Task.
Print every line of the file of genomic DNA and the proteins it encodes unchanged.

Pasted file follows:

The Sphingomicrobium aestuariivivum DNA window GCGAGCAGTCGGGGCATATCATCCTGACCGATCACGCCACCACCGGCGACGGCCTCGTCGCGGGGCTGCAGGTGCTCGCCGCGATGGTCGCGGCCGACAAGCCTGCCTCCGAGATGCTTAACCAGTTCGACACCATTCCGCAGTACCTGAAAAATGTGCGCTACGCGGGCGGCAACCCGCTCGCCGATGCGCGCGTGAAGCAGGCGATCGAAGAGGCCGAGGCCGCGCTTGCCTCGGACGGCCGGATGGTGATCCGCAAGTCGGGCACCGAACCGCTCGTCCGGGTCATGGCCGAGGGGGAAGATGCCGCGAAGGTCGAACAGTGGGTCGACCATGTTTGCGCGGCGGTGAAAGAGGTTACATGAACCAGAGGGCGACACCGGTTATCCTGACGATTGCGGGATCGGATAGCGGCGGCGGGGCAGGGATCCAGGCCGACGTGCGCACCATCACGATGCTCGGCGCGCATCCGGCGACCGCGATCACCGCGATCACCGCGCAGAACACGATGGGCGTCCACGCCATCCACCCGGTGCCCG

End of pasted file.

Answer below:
The Sphingomicrobium aestuariivivum DNA window GCGAGCAGTCGGGGCATATCATCCTGACCGATCACGCCACCACCGGCGACGGCCTCGTCGCGGGGCTGCAGGTGCTCGCCGCGATGGTCGCGGCCGACAAGCCTGCCTCCGAGATGCTTAACCAGTTCGACACCATTCCGCAGTACCTGAAAAATGTGCGCTACGCGGGCGGCAACCCGCTCGCCGATGCGCGCGTGAAGCAGGCGATCGAAGAGGCCGAGGCCGCGCTTGCCTCGGACGGCCGGATGGTGATCCGCAAGTCGGGCACCGAACCGCTCGTCCGGGTCATGGCCGAGGGGGAAGATGCCGCGAAGGTCGAACAGTGGGTCGACCATGTTTGCGCGGCGGTGAAAGAGGTTACATGAACCAGAGGGCGACACCGGTTATCCTGACGATTGCGGGATCGGATAGCGGCGGCGGGGCAGGGATCCAGGCCGACGTGCGCACCATCACGATGCTCGGCGCGCATCCGGCGACCGCGATCACCGCGATCACCGCGCAGAACACGATGGGCGTCCACGCCATCCACCCGGTGCCCG